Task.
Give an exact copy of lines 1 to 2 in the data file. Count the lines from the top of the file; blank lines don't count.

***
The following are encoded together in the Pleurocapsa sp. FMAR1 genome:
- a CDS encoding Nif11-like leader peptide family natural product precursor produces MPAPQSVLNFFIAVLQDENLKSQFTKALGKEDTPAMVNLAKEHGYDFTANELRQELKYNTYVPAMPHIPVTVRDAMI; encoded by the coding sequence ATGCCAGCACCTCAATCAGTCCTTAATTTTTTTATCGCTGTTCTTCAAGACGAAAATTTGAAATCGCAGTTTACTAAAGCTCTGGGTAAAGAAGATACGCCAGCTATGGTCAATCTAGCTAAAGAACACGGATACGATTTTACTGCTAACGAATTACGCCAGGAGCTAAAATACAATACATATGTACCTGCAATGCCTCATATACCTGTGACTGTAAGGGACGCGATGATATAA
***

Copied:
The following are encoded together in the Pleurocapsa sp. FMAR1 genome:
- a CDS encoding Nif11-like leader peptide family natural product precursor produces MPAPQSVLNFFIAVLQDENLKSQFTKALGKEDTPAMVNLAKEHGYDFTANELRQELKYNTYVPAMPHIPVTVRDAMI; encoded by the coding sequence ATGCCAGCACCTCAATCAGTCCTTAATTTTTTTATCGCTGTTCTTCAAGACGAAAATTTGAAATCGCAGTTTACTAAAGCTCTGGGTAAAGAAGATACGCCAGCTATGGTCAATCTAGCTAAAGAACACGGATACGATTTTACTGCTAACGAATTACGCCAGGAGCTAAAATACAATACATATGTACCTGCAATGCCTCATATACCTGTGACTGTAAGGGACGCGATGATATAA